Nurturing Knowledge: NCFB’s Ag in the Classroom celebrates another year of growth

For many, this time of year is a time for reflection! So as we near the end of 2023, let’s take a look at what the North Carolina Farm Bureau’s educational program accomplished!

The North Carolina Farm Bureau recently celebrated the 38th year of its educational program, Ag in the Classroom (AITC) by highlighting some key moments over the years that underscore how the program impacts both students and teachers.

The AITC program also honored a dedicated educator at Poquoson Innovative Charter School in Washington County, Krista Bond, by presenting her with the North Carolina Farm Bureau AITC Teacher of the Year Award.

Bond incorporates ag-focused lessons into her teaching, and instills in students important agricultural principles like growing their food. Her innovative methods include hands-on experiences, like planting blueberries, creating raised beds, engineering chicken coops, and integrating lessons about soil amendment, circuits, and ventilation.

As part of her recognition, Bond attended the annual NAIC Conference in Orlando, Florida. There, she and other North Carolina educators explored new ways to integrate agriculture into their lessons. One notable session, “Not Another Thanksgiving Story,” hosted by Jasmine Locklear and April Parrot, explored the origins of native agriculture.

Ashonda Grissett, another standout teacher from Brunswick County, spent her summer diving into North Carolina’s oyster industry as part of her Keenan fellow experience. In her studies, Grissett learned about the life cycle of oysters their environmental benefits, and how they can help reduce carbon —all information she plans to share in the upcoming “Ag-in-a-Bag,” released in the spring.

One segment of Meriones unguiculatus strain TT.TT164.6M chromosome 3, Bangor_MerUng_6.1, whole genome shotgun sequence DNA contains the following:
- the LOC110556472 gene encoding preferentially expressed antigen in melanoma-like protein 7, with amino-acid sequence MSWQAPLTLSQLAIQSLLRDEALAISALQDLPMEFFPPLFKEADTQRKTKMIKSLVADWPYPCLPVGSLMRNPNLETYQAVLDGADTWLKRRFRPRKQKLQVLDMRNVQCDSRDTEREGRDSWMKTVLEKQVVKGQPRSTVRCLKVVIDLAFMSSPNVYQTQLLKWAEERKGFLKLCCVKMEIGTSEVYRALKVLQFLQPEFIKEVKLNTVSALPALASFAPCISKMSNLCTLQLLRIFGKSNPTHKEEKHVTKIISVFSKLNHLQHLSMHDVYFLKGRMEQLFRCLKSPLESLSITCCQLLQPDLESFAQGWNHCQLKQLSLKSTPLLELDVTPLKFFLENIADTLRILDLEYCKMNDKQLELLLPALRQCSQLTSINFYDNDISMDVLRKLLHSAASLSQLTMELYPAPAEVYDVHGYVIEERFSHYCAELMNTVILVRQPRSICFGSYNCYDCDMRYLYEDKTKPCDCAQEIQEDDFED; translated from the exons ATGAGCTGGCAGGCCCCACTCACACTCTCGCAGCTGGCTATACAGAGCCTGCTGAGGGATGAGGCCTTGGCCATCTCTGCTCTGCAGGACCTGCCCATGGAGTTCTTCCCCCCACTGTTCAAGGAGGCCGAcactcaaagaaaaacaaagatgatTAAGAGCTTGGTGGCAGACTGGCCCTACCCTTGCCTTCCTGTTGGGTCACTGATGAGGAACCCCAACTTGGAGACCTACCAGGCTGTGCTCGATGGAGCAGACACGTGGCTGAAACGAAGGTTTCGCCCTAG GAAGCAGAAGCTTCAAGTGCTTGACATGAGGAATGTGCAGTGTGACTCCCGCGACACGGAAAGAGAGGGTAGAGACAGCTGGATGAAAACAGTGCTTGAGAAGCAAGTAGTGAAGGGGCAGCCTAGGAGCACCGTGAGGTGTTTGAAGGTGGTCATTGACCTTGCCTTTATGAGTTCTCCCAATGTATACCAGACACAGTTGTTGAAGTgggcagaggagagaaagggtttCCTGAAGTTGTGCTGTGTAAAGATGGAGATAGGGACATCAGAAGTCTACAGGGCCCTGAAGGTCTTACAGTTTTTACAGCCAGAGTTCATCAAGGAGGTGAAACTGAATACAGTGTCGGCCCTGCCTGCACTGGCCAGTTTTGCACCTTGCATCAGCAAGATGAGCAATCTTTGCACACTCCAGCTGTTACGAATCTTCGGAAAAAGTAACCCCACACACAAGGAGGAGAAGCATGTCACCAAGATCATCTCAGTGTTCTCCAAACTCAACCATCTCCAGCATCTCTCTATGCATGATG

The NCFB is also proud of two new workshops that add to the AITC program’s success. First, the Mitchell County Farm Bureau Women’s Committee organized a workshop in June focusing on mining history in North Carolina. Later in July, middle school teachers got a chance to explore the Central Crops Research Station on the N.C. State campus to learn about research involving soybeans, corn, and drone technology. There, teachers gained hands-on experience using digital microscopes to tour a dairy processing facility and even sample insect-based dishes like Cricket tacos.

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